Expatriate Marcus Jacobson wants to make a difference on newly independent Saint Anglia where he is taking up a professorship but there are forces that will test his expectation. The military, under General Marks stages a coup, and Hurricane David is heading for the island. Front Cover of Junta A Novel by Ken Puddicombe

Marcus also has skeletons in his closet. He’s descended from the Planter Class that once owned slaves on the island. He’s torn—does he have the right to get involved in the politics of the island or should he be a bystander?

The people Marcus encounters will determine his attitude to the Junta. These people include: Melanie, a student who thinks force should be used to restore democracy; Father Bert, a priest who believes in Liberation Theology; Clarence Baptiste, editor of the local newspaper who will use the media to oppose; The Reverend who runs a dirty tricks campaign for the Junta; Kentish, an islander who is a pacifist by nature and believes that events should run their course. Marcus finds himself being inexorably drawn towards Melanie and when she takes matters into her own hands, the decision is made. But, the Junta is determined to hold on to power at all cost.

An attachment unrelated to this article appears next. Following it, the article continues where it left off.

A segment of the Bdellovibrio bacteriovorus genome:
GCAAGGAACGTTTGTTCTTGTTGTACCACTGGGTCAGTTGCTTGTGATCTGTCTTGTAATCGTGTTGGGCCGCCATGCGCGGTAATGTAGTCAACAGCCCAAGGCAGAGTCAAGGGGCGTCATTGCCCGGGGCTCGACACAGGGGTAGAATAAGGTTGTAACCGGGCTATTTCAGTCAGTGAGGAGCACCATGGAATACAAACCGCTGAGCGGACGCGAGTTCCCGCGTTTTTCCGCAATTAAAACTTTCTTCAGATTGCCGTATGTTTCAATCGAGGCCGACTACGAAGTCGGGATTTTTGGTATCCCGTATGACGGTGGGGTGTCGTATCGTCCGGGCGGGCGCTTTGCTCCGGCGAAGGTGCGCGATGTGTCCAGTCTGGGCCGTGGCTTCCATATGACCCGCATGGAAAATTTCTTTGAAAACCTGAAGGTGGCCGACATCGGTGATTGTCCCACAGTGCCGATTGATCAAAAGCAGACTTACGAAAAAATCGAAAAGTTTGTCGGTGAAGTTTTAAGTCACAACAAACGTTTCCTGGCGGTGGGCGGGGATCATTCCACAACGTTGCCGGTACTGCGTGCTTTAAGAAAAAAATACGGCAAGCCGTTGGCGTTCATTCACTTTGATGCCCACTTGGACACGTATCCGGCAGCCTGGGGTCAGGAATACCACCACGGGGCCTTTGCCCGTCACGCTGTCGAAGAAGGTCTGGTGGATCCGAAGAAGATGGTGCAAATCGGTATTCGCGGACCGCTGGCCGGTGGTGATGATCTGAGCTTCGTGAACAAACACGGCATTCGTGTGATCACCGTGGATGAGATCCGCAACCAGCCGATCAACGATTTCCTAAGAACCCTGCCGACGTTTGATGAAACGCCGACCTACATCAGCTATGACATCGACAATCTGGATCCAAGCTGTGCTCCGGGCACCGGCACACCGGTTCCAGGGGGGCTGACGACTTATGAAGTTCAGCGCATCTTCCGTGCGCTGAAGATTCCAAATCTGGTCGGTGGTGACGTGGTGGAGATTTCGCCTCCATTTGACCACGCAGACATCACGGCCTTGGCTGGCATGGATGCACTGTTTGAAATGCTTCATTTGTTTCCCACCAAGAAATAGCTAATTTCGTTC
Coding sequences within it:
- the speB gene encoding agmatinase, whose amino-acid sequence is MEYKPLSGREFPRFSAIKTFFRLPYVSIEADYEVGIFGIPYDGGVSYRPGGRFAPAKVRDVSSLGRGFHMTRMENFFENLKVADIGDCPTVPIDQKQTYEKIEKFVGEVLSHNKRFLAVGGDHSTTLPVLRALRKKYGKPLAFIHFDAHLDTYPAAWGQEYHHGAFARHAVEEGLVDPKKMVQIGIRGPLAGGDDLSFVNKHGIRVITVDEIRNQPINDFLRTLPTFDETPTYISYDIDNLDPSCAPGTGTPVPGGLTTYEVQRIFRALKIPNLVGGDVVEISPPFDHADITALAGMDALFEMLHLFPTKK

Links

JUNTA -a novel

 


My First Collection of Short Stories, some of them previously published in literary journals

A taxi driver notices the changes in Independence Boulevard since freedom was gained from Britain. A free-wheeling spirit spends his time gambling and engaging in riots. A man is sentenced to death for the murder of his lover. Two women escape racial conflictand seek a better life at home and abroad. A housewife has faced the last straw with her husband. A mailman is caught in the middle of the World Trade Centre terrorist attack. These are some of the characters encountered in this engaging collection of short stories from the pen of Ken Puddicombe.

 

 

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Down independence boulevard : And other stories / by Ken Puddicombe.

Down Independence Boulevard and Other Stories

On Amazon


 

INTERVIEWS

Q and A with different personalities. Writers about their muse and how they arrived at their work(s). Poets who share their approach to penning their published works.

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INTERVIEWS


 

SLICE OF LIFE